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LLOYD ALEXANDER has been writing professionally for ten years and his books have garnered numerous awards, including a Newbery Honor for The Black Cauldron and the Newbery Medal for The High King. Lloyd Alexander lives with his wife in Drexel Hill, Pennsylvania.
Taran, Assistant Pig-Keeper to a famous oracular sow, sets out on a hazardous mission to save Prydain from the forces of evil.
"The author draw his figures with the ... touches of irritability, doltishness and contrariness that leavens with high good humor the high fantasy."
—Kirkus Reviews (Starred Review)
Book of Three
This chronicle of the Land of Prydain is not a retelling or retranslation of Welsh mythology. Prydain is not Wales—not entirely, at least. The inspiration for it comes from that magnificent land and its legends; but, essentially, Prydain is a country existing only in the imagination.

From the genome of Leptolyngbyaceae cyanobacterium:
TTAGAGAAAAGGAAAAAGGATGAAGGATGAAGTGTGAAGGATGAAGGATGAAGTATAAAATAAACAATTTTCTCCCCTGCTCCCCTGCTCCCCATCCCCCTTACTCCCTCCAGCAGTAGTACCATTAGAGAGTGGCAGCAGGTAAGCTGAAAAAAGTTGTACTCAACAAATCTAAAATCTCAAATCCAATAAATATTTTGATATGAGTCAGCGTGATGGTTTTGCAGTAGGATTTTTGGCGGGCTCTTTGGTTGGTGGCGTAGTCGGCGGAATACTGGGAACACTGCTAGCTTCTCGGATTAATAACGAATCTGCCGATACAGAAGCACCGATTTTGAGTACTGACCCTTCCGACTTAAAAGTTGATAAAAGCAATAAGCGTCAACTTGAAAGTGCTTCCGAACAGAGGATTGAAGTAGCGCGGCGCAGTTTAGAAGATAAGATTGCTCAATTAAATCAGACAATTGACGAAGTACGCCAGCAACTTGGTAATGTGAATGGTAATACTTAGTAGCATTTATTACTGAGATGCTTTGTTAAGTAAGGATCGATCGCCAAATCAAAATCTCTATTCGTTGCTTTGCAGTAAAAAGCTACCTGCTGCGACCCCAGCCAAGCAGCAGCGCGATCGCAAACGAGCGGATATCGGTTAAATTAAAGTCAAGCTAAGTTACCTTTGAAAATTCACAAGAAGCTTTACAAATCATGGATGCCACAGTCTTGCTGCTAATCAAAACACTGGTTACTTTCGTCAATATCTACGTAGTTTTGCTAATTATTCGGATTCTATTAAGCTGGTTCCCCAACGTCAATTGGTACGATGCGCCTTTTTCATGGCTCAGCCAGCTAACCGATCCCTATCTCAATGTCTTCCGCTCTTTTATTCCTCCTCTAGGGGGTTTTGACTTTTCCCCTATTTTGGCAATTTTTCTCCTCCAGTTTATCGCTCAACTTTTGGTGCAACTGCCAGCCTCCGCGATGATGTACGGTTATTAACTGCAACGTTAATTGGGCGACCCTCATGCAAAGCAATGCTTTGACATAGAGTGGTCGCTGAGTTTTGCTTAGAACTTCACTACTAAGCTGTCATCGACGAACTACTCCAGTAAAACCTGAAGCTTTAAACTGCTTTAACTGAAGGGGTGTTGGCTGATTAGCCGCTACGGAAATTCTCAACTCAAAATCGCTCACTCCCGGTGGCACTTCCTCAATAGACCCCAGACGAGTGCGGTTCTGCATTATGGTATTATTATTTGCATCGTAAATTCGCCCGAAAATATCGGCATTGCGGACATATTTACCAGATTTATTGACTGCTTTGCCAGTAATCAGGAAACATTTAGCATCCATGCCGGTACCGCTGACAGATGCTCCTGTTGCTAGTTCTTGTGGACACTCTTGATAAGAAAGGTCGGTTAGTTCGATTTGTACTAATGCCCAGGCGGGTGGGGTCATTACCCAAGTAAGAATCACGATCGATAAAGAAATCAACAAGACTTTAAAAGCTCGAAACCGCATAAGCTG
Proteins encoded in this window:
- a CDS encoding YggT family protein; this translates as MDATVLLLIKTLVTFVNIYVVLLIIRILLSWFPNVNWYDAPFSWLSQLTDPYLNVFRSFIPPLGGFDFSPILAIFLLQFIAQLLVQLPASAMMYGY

A few of its inhabitants are drawn from the ancient tales. Gwydion, for example, is a "real" legendary figure. Arawn, the dread Lord of Annuvin, comes from the Mabinogion, the classic collection of Welsh legends, though in Prydain he is considerably more villainous. And there is an authentic mythological basis for Arawn's cauldron, Hen Wen the oracular pig, the old enchanter Dallben, and others. However, Taran the Assistant Pig-Keeper, like Eilonwy of the red-gold hair, was born in my own Prydain.
The geography of Prydain is peculiar to itself. Any resemblance between it and Wales is perhaps not coincidental—but not to be used as a guide for tourists. It is a small land, yet it has room enough for gallantry and humor; and even an Assistant Pig-Keeper there may cherish certain dreams.